Law and Mechanism Design: Procedures to Induce Honest Bargaining

47 Pages Posted: 13 Oct 2012 Last revised: 11 Mar 2014

See all articles by Steven J. Brams

Steven J. Brams

New York University (NYU) - Wilf Family Department of Politics

Joshua Mitts

Columbia Law School

Date Written: February 23, 2013


A classic challenge in contract and property law is unstructured negotiation between two parties with asymmetric information (i.e., each party has different private information) under bilateral monopoly (each party must negotiate with the other to try to reach an agreement), which often leads to prohibitively high transaction costs and, if the parties fail to agree, social costs as well. In these situations, the law should incorporate principles of mechanism design, a methodology that employs structured procedures to give the parties incentives to reach agreement. In terms of contract theory, mechanisms constitute algorithmic altering rules that reduce if not eliminate inefficient transaction costs. We review two bargaining mechanisms that inherently elicit honesty by making it a dominant strategy and discuss two extensions for legal applications. In particular, we show that algorithmic procedures would reduce transaction costs and lead to more efficient bargaining in pretrial settlement negotiations and blockholder disclosure under section 13(d) of the Securities Exchange Act of 1934. The former is a straightforward application of mechanism design to a negotiation situation where the social externalities of non-agreement justify inducing the honest disclosure of reservation prices, or “bottom lines.” The latter is an example of using mechanism design to facilitate negotiated settlements in situations presently subject to a suboptimal mandatory rule.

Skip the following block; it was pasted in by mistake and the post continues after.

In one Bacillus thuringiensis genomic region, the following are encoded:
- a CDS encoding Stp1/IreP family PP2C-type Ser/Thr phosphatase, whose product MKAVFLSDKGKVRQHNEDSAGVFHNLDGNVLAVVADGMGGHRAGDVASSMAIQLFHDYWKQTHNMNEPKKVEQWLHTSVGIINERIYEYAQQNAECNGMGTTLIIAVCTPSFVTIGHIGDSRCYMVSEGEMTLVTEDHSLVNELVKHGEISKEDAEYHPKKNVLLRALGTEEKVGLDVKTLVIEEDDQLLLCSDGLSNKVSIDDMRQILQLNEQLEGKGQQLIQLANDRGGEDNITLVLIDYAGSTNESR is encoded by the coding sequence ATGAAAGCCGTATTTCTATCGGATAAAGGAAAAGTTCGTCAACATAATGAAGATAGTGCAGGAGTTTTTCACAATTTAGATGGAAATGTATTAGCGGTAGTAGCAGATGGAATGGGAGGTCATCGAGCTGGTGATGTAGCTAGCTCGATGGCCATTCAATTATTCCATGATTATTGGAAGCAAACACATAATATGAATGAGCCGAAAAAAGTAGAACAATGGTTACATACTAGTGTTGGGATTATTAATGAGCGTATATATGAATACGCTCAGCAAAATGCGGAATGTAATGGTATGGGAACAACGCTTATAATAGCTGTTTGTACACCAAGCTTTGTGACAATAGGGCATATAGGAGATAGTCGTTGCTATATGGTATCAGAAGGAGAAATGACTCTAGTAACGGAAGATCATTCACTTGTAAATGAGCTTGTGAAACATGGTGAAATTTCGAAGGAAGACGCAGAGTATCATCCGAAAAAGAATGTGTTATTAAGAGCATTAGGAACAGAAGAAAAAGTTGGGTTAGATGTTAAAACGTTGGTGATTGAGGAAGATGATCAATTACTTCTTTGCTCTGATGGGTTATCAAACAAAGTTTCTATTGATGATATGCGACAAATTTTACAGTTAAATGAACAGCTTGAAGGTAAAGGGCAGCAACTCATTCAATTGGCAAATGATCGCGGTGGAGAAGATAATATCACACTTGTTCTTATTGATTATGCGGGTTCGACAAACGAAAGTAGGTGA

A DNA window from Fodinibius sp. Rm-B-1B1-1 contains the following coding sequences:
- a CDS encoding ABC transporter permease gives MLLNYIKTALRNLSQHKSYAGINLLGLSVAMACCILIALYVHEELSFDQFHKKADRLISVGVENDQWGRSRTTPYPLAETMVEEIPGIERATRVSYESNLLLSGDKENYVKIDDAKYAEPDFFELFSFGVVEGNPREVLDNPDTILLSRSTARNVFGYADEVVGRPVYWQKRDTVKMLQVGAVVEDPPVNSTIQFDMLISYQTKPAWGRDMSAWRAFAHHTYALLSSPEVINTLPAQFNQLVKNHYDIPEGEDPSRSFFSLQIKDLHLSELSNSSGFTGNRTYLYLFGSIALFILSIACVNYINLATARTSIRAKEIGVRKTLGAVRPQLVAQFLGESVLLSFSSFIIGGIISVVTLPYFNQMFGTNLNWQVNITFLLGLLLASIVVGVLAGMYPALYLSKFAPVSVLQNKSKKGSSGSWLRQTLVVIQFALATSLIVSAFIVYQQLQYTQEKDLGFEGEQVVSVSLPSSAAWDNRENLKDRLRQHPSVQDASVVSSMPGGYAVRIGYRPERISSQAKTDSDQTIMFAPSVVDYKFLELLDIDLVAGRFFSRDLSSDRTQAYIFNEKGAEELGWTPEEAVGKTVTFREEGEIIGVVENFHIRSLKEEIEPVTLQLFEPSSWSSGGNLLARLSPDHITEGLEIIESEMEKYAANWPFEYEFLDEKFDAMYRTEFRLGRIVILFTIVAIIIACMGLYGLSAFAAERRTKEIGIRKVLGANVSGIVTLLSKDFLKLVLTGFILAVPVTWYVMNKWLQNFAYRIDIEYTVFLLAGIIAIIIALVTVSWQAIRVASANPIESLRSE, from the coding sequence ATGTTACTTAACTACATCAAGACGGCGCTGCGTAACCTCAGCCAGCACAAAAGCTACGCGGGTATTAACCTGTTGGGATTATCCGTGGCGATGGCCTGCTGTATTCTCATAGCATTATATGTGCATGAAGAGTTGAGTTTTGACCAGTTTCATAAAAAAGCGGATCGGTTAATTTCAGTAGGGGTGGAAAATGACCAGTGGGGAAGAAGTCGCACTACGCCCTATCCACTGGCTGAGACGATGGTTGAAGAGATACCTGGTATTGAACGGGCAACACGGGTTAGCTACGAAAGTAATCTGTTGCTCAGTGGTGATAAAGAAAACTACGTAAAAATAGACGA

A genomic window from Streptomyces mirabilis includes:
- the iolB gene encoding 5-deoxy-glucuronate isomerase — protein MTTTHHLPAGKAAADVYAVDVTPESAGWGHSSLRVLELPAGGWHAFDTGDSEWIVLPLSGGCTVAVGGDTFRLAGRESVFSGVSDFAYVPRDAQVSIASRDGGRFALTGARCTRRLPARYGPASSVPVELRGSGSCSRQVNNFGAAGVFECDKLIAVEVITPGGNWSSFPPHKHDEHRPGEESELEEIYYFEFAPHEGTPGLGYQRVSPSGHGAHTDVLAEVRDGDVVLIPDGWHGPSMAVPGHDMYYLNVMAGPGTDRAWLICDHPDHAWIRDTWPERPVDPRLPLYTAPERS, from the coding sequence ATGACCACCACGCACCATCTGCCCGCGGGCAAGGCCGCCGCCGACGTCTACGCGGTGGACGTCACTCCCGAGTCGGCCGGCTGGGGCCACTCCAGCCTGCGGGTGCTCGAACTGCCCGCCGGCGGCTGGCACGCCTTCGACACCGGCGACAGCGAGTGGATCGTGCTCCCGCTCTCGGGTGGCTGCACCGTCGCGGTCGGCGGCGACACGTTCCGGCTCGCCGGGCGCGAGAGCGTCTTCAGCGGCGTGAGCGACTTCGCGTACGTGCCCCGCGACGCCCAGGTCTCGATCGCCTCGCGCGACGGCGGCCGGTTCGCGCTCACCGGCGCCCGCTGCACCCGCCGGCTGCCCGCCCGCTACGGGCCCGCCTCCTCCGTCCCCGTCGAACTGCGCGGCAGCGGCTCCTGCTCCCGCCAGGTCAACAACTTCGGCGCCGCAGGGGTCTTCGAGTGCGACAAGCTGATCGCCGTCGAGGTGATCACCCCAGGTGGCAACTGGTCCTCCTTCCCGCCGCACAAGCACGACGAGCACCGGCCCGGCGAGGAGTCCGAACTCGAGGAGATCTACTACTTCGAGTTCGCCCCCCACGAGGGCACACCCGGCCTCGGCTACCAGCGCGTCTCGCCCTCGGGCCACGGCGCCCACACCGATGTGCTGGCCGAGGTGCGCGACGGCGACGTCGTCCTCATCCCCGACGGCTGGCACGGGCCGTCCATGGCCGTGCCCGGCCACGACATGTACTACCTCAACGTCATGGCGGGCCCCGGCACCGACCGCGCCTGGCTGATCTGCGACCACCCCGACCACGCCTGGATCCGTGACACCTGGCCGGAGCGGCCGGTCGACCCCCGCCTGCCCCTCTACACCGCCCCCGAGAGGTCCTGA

Keywords: law, mechanism design, contract, property, bargaining, game theory, asymmetric information, negotiations

Suggested Citation

Brams, Steven and Mitts, Joshua, Law and Mechanism Design: Procedures to Induce Honest Bargaining (February 23, 2013). 68 NYU Annual Survey of American Law 729 (2013). Available at SSRN: or

Steven Brams

New York University (NYU) - Wilf Family Department of Politics ( email )

Dept. of Politics
19 West 4th St., 2nd Fl.
New York, NY 10012
United States
212-998-8510 (Phone)
212-995-4184 (Fax)


Joshua Mitts (Contact Author)

Columbia Law School ( email )

435 West 116th Street
New York, NY 10025
United States

Register to save articles to
your library


Paper statistics

Abstract Views
PlumX Metrics